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A State of Mind: How political Zionism was defeated by the Jewish religion

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Ofra Yeshua-Lyth

Nimrod Publishing House, 2004, 315 pp.


This book examines the basic failure of Zionism whose root is -- in the opinion of the author -- the definition of the State of Israel as a state based on the Jewish religion. The separation between church and state has been a fundamental requirement for the development of democracy in most enlightened countries. No religion is fit to conduct egalitarian and unbiased civilian life. The unique character of the Jewish religion, meant to preserve an elite minority within the non-Jewish society, is no less problematic, and perhaps even more problematic than religions with a "missionary" approach, which are at least prepared to accept strangers instead of rejecting them out-of-hand. The "demographic danger" which is part of the loss of a Jewish majority is a direct result of the rules of Jewish laws, which were adopted whole-cloth into the law books and the secular Israeli consensus.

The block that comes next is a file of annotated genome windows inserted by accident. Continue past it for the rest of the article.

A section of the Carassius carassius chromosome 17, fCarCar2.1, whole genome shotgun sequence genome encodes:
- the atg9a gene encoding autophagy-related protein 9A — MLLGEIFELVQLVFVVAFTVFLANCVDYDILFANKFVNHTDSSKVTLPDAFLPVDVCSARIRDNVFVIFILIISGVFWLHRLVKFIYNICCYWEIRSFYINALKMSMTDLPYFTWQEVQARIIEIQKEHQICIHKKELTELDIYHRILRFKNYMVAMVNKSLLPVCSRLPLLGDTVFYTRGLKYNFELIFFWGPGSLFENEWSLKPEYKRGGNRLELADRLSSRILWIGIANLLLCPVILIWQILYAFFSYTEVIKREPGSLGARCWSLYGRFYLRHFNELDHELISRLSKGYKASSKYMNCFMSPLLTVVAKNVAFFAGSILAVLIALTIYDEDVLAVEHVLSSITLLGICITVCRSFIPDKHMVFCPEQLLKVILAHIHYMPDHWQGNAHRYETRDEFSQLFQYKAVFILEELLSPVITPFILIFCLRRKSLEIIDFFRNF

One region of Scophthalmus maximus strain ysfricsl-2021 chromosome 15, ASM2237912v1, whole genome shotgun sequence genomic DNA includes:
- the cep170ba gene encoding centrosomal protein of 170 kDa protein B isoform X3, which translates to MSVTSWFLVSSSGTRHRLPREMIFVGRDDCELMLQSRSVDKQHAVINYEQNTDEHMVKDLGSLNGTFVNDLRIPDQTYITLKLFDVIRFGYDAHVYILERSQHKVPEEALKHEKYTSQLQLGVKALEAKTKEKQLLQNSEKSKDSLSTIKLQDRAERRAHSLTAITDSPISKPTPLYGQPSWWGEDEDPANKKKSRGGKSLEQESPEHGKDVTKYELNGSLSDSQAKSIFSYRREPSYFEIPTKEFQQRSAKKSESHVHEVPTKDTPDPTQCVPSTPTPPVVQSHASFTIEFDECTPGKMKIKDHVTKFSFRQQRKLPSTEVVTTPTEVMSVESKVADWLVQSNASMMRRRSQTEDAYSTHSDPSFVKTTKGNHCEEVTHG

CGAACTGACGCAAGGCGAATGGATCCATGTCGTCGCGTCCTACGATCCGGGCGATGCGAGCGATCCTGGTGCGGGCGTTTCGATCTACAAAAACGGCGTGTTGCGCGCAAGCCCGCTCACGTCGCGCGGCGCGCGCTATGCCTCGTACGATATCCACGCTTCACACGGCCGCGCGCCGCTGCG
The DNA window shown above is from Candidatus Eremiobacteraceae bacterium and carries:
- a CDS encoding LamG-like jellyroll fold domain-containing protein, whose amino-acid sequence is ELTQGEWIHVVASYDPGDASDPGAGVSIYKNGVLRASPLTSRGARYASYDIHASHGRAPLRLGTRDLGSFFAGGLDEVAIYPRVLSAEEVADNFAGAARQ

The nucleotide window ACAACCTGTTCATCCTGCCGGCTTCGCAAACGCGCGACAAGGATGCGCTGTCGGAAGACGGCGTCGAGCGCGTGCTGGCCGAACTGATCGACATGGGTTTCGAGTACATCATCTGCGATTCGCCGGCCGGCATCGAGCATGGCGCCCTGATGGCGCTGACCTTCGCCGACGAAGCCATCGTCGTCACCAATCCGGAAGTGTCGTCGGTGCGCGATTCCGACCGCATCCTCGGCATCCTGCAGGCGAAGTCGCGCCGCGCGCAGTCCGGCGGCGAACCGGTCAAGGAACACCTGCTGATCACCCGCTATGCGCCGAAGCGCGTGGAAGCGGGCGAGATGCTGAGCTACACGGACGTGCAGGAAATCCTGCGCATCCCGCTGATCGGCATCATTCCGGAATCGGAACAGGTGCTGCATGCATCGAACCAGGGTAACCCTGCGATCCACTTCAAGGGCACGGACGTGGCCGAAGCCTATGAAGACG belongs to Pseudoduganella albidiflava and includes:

The author uses a series of personal and reported anecdotes -- some quite amusing -- as examples of her claim that the Israeli political right-wing, in all its variety of nationalism and religion, sucks the legitimacy of its claims directly from the ideological base of the left-wing secular Zionists. She wonders that the Israel left steadfastly refuses the idea of "a state of all its citizens" which draws no distinction between residents based on religion. The book also fosters discussion of why utterly secular Israelis do not try to shake off the ancient Jewish practice of circumcising their sons. Circumcision (practiced also by Muslims) is presented as a metaphor of the human difficulty in freeing itself from the chains of tradition, even when that tradition causes harm.

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